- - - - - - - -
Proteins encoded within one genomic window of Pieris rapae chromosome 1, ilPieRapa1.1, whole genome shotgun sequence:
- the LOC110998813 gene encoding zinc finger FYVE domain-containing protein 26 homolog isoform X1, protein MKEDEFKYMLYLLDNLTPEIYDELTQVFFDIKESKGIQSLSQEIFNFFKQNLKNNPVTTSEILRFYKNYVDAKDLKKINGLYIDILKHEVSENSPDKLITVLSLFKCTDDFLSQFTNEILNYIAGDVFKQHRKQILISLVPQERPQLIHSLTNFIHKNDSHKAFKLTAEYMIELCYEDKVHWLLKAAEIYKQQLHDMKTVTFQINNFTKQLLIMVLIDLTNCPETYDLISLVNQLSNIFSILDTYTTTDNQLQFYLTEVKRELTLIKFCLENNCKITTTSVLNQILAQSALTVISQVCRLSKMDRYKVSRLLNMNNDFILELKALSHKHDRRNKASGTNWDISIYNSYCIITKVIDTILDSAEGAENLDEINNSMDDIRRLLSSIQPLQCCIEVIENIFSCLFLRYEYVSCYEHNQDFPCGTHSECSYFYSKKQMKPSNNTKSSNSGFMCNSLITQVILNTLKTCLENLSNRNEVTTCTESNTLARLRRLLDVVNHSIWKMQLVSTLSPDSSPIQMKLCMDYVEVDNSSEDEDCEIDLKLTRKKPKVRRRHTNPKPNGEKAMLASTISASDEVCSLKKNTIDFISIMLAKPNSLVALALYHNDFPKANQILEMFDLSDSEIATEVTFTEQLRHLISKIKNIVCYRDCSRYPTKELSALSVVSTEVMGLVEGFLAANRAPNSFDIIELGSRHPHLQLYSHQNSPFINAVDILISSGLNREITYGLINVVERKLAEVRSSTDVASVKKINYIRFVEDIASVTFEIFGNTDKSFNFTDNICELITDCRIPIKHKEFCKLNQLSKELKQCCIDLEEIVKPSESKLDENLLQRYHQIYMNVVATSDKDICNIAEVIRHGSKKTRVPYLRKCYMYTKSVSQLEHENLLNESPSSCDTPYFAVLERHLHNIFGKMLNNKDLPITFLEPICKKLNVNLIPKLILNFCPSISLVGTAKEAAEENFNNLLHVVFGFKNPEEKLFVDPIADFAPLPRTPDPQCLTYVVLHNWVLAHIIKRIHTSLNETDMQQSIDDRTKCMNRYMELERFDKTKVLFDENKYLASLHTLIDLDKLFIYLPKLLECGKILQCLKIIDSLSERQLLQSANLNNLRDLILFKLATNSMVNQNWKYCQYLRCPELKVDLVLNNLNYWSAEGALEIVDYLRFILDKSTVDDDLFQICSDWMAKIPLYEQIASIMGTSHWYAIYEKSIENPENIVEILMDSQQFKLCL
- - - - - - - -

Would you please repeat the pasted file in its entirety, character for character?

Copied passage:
Proteins encoded within one genomic window of Pieris rapae chromosome 1, ilPieRapa1.1, whole genome shotgun sequence:
- the LOC110998813 gene encoding zinc finger FYVE domain-containing protein 26 homolog isoform X1, protein MKEDEFKYMLYLLDNLTPEIYDELTQVFFDIKESKGIQSLSQEIFNFFKQNLKNNPVTTSEILRFYKNYVDAKDLKKINGLYIDILKHEVSENSPDKLITVLSLFKCTDDFLSQFTNEILNYIAGDVFKQHRKQILISLVPQERPQLIHSLTNFIHKNDSHKAFKLTAEYMIELCYEDKVHWLLKAAEIYKQQLHDMKTVTFQINNFTKQLLIMVLIDLTNCPETYDLISLVNQLSNIFSILDTYTTTDNQLQFYLTEVKRELTLIKFCLENNCKITTTSVLNQILAQSALTVISQVCRLSKMDRYKVSRLLNMNNDFILELKALSHKHDRRNKASGTNWDISIYNSYCIITKVIDTILDSAEGAENLDEINNSMDDIRRLLSSIQPLQCCIEVIENIFSCLFLRYEYVSCYEHNQDFPCGTHSECSYFYSKKQMKPSNNTKSSNSGFMCNSLITQVILNTLKTCLENLSNRNEVTTCTESNTLARLRRLLDVVNHSIWKMQLVSTLSPDSSPIQMKLCMDYVEVDNSSEDEDCEIDLKLTRKKPKVRRRHTNPKPNGEKAMLASTISASDEVCSLKKNTIDFISIMLAKPNSLVALALYHNDFPKANQILEMFDLSDSEIATEVTFTEQLRHLISKIKNIVCYRDCSRYPTKELSALSVVSTEVMGLVEGFLAANRAPNSFDIIELGSRHPHLQLYSHQNSPFINAVDILISSGLNREITYGLINVVERKLAEVRSSTDVASVKKINYIRFVEDIASVTFEIFGNTDKSFNFTDNICELITDCRIPIKHKEFCKLNQLSKELKQCCIDLEEIVKPSESKLDENLLQRYHQIYMNVVATSDKDICNIAEVIRHGSKKTRVPYLRKCYMYTKSVSQLEHENLLNESPSSCDTPYFAVLERHLHNIFGKMLNNKDLPITFLEPICKKLNVNLIPKLILNFCPSISLVGTAKEAAEENFNNLLHVVFGFKNPEEKLFVDPIADFAPLPRTPDPQCLTYVVLHNWVLAHIIKRIHTSLNETDMQQSIDDRTKCMNRYMELERFDKTKVLFDENKYLASLHTLIDLDKLFIYLPKLLECGKILQCLKIIDSLSERQLLQSANLNNLRDLILFKLATNSMVNQNWKYCQYLRCPELKVDLVLNNLNYWSAEGALEIVDYLRFILDKSTVDDDLFQICSDWMAKIPLYEQIASIMGTSHWYAIYEKSIENPENIVEILMDSQQFKLCL